Word Count: 2200
Spoilers: None to speak of.
Notes: Thanks to unadrift and tacitus_3 for fine and speedy beta work.
Summary: To take someone out of their alloted time, and let them live in another, one must let the world break.
"Things fall apart; the center can not hold; Mere anarchy is loosed upon the world, The blood-dimmed tide is loosed, and everywhere The ceremony of innocence is drowned; The best lack all conviction, while the worst Are full of passionate intensity" -- William Butler Yeats
The old man in the forest twisted the faded silk scarf between his hands, first one way, and then the other. He was not a cruel man. He reminded himself of that, when the younger men spoke of vengeance and rebellion. He was not a violent man, nor a revolutionary.
But he wanted something. He wanted, with such intensity that he swore he felt the world shiver with it. And he held the key.
The magic that he'd hoarded and nurtured for twenty years began to coil around him, following the twist of the scarf -- first one way, and then the other.
He could change everything, he thought, in awe. So easily.
In the dream, he lay in a bed wider than his arms could stretch. Above him, a red canopy hung, heavy with shadows in the firelight. A muscled weight pressed him deep into rumpled blankets, as the heat of calloused hands burned against his hips; branding his ribs, the line of his spine, the hinge of his jaw. He dreamt of a smile, sharp as a blade; of burnished skin, slick with sweat.
He felt, under that smile, as if he would catch fire.
And as he burned, a name tore its way out of him.
The impassioned cry woke him. He could feel it, raw and urgent in his throat.
He sat, blinking, as his heart began to slow from its frantic pace. In the spill of moonlight through his window (so cool and distant after the golden heat of the dream) he could see that his hands were shaking.
It felt real, he thought, and frowned. Less like a dream than a memory. But he was not a seer, like the Lady Morgana -- he didn't dream true dreams. And the name that still echoed in his head was not one he recognized.
Something was wrong with the world. Or something was wrong with him. Merlin wasn't sure. But wrongness -- there was definitely wrongness somewhere.
He dressed in the dark and slipped out of his quarters, careful not to wake Gaius. He felt a tug, and he followed.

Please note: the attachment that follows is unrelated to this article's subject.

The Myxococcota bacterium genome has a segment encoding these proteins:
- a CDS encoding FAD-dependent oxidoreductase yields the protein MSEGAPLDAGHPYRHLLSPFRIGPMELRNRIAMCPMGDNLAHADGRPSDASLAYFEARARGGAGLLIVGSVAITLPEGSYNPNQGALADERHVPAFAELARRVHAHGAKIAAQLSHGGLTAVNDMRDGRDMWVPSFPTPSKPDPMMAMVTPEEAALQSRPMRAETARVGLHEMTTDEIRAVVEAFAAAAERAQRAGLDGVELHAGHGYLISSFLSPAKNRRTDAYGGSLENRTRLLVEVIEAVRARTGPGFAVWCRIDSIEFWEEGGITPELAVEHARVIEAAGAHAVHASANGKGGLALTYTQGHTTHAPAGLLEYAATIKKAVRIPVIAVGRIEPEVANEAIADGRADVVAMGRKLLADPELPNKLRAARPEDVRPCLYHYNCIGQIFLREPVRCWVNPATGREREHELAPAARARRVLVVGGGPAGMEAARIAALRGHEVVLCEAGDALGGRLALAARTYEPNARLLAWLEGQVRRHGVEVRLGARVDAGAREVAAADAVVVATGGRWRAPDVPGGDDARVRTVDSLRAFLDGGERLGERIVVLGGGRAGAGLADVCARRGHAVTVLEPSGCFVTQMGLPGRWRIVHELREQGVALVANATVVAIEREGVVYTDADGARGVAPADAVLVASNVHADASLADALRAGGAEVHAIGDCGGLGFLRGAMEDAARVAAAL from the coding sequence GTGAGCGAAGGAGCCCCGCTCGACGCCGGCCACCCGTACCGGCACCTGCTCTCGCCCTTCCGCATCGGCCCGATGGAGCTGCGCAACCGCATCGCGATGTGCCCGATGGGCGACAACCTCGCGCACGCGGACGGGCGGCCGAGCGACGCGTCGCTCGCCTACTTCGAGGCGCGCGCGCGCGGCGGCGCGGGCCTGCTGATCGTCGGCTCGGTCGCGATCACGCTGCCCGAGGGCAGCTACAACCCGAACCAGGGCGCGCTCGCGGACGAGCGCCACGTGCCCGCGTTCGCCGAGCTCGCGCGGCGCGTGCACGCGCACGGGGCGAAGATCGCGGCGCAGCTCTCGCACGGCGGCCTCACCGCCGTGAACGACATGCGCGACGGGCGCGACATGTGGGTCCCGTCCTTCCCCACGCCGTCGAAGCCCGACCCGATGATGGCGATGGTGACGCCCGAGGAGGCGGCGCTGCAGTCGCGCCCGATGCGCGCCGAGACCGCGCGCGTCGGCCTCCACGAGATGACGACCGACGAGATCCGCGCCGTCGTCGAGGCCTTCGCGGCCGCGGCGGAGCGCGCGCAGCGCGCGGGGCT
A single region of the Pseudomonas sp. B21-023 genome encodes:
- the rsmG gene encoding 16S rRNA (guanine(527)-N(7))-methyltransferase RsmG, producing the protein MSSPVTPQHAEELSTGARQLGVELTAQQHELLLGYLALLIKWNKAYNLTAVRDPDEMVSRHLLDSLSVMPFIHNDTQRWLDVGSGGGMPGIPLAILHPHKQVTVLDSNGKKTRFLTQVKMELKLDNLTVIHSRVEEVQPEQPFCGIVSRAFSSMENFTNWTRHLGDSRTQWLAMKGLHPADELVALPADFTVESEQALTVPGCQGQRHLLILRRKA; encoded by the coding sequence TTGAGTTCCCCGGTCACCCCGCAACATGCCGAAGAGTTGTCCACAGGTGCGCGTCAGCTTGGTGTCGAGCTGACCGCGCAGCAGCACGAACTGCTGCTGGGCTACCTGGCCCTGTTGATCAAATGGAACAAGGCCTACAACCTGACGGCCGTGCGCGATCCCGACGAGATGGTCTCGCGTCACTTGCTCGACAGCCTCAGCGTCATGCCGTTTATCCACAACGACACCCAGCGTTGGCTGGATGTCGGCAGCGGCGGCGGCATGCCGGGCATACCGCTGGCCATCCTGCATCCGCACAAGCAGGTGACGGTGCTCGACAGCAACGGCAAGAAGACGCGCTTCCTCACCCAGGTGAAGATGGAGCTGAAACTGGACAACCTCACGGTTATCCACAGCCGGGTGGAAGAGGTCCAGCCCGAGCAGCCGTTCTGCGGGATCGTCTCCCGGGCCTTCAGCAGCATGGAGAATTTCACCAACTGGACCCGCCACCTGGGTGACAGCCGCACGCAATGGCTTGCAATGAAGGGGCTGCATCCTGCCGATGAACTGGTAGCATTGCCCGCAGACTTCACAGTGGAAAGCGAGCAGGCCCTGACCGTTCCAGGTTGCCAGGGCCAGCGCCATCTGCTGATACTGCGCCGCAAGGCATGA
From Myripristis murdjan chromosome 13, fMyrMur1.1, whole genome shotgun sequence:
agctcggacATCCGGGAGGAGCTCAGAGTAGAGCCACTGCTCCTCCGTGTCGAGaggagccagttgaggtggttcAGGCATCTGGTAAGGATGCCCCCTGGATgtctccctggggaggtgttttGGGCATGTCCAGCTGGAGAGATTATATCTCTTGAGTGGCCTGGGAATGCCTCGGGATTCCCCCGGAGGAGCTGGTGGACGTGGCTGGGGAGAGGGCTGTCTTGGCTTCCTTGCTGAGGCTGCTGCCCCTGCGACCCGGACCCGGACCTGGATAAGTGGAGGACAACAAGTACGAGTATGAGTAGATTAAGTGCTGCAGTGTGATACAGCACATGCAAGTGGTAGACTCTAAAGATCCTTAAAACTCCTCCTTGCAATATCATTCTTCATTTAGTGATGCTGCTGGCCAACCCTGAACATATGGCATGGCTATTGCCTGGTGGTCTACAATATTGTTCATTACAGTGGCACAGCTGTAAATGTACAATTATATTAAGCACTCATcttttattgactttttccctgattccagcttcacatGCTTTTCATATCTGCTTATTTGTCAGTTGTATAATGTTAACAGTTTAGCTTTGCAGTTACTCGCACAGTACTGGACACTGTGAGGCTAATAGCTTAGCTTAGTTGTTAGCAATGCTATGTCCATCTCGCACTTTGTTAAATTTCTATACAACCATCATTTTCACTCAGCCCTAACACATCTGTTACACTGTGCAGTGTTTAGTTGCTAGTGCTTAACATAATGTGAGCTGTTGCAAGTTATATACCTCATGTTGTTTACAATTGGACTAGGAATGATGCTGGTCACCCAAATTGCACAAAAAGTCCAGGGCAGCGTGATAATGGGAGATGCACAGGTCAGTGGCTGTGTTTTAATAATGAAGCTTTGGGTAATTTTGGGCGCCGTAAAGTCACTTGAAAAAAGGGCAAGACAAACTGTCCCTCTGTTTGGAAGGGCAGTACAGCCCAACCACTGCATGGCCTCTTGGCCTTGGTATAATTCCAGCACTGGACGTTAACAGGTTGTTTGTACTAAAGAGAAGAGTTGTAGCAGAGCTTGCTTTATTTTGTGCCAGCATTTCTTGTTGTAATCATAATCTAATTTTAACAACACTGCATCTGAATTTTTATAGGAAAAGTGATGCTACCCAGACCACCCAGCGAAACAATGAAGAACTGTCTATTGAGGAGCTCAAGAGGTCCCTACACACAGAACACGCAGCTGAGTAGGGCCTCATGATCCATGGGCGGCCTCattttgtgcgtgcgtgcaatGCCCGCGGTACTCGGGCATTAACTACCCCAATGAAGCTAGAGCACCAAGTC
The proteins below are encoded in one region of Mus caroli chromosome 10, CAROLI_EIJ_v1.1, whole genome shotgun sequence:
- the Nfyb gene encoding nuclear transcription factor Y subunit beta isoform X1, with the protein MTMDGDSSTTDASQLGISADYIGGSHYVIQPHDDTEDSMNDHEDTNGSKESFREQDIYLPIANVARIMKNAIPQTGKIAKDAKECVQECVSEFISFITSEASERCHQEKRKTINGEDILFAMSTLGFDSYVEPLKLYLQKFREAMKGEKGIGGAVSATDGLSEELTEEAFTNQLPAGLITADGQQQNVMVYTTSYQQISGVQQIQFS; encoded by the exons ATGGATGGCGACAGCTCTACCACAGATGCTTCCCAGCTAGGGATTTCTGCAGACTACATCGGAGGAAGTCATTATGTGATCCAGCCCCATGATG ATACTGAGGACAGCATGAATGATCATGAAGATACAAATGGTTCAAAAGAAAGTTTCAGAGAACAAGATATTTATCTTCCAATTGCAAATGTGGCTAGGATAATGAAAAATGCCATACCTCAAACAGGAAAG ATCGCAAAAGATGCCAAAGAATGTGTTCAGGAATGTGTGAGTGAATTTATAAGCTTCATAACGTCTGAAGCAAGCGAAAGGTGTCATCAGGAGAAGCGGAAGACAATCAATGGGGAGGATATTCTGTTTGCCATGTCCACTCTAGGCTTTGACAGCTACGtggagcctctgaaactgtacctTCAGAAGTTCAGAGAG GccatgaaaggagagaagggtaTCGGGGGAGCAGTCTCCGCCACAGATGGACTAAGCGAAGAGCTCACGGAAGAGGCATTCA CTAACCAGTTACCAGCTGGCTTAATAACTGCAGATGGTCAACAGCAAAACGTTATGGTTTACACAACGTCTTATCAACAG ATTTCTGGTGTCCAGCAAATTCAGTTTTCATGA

It wasn't a spell, this pull he was following -- he may only be an apprentice sorcerer, but Gaius praised his skill. He'd even been rewarded by the Queen Igraine, when he'd driven the griffin away. He knew magic, deep in his bones, and this didn't feel like any spell he knew.
But the world seemed to shift when he wasn't looking at it -- colours fading and gone at the edges of his vision. The magic in him was ringing as if it had been struck.
Down the winding stairs, he followed the tug. The guards at the bottom nodded to him and kept most of their attention on their dice.
"Little early for your lessons, isn't it?" Harold asked, sleep blurring his voice.
Merlin shrugged. "Gaius likes me to practice," he said. He ducked his head and smiled, looking harmless, and the guards waved him on.
"Try not to knock down too many rocks," Harold called after him. "It echoes something fierce down there."
The dungeons were empty, all the doors unbarred. At the end of the old wall he took a torch from its sconce and ducked past to the cavern.
Deep and wide, the cavern's native shadows loomed over the light of the torch. Merlin murmured, and the light flared, pushing back the dark. The cavern was immense and empty -- exactly as it had always been. The scorch marks, where Gaius sometimes had him fling spells in practice (down here so the castle walls will be safe from your aim, Merlin), were undisturbed, dark against the stone.
But here, the wrongness seemed to pool, and Merlin found himself holding his breath. It felt like the world was straining, all in silence, like it would tear at the seams and let something huge fall through.